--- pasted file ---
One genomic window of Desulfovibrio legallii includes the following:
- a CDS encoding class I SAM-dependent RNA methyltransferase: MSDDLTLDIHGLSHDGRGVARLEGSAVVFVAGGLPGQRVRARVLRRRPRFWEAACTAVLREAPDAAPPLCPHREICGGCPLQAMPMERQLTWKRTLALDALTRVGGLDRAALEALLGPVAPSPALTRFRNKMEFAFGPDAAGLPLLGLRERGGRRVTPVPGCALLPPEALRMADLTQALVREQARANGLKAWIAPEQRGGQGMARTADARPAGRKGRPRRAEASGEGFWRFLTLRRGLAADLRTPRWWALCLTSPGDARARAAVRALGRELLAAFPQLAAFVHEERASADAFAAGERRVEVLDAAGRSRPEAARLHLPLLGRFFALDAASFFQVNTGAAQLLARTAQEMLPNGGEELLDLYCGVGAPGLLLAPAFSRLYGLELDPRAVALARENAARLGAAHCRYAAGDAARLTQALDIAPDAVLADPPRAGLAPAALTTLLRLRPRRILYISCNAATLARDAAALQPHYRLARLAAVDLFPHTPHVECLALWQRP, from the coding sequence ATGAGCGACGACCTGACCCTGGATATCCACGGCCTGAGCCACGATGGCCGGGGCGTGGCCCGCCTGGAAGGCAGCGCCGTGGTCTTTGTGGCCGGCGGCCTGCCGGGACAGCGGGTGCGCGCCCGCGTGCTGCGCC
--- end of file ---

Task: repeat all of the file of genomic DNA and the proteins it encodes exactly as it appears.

One genomic window of Desulfovibrio legallii includes the following:
- a CDS encoding class I SAM-dependent RNA methyltransferase: MSDDLTLDIHGLSHDGRGVARLEGSAVVFVAGGLPGQRVRARVLRRRPRFWEAACTAVLREAPDAAPPLCPHREICGGCPLQAMPMERQLTWKRTLALDALTRVGGLDRAALEALLGPVAPSPALTRFRNKMEFAFGPDAAGLPLLGLRERGGRRVTPVPGCALLPPEALRMADLTQALVREQARANGLKAWIAPEQRGGQGMARTADARPAGRKGRPRRAEASGEGFWRFLTLRRGLAADLRTPRWWALCLTSPGDARARAAVRALGRELLAAFPQLAAFVHEERASADAFAAGERRVEVLDAAGRSRPEAARLHLPLLGRFFALDAASFFQVNTGAAQLLARTAQEMLPNGGEELLDLYCGVGAPGLLLAPAFSRLYGLELDPRAVALARENAARLGAAHCRYAAGDAARLTQALDIAPDAVLADPPRAGLAPAALTTLLRLRPRRILYISCNAATLARDAAALQPHYRLARLAAVDLFPHTPHVECLALWQRP, from the coding sequence ATGAGCGACGACCTGACCCTGGATATCCACGGCCTGAGCCACGATGGCCGGGGCGTGGCCCGCCTGGAAGGCAGCGCCGTGGTCTTTGTGGCCGGCGGCCTGCCGGGACAGCGGGTGCGCGCCCGCGTGCTGCGCC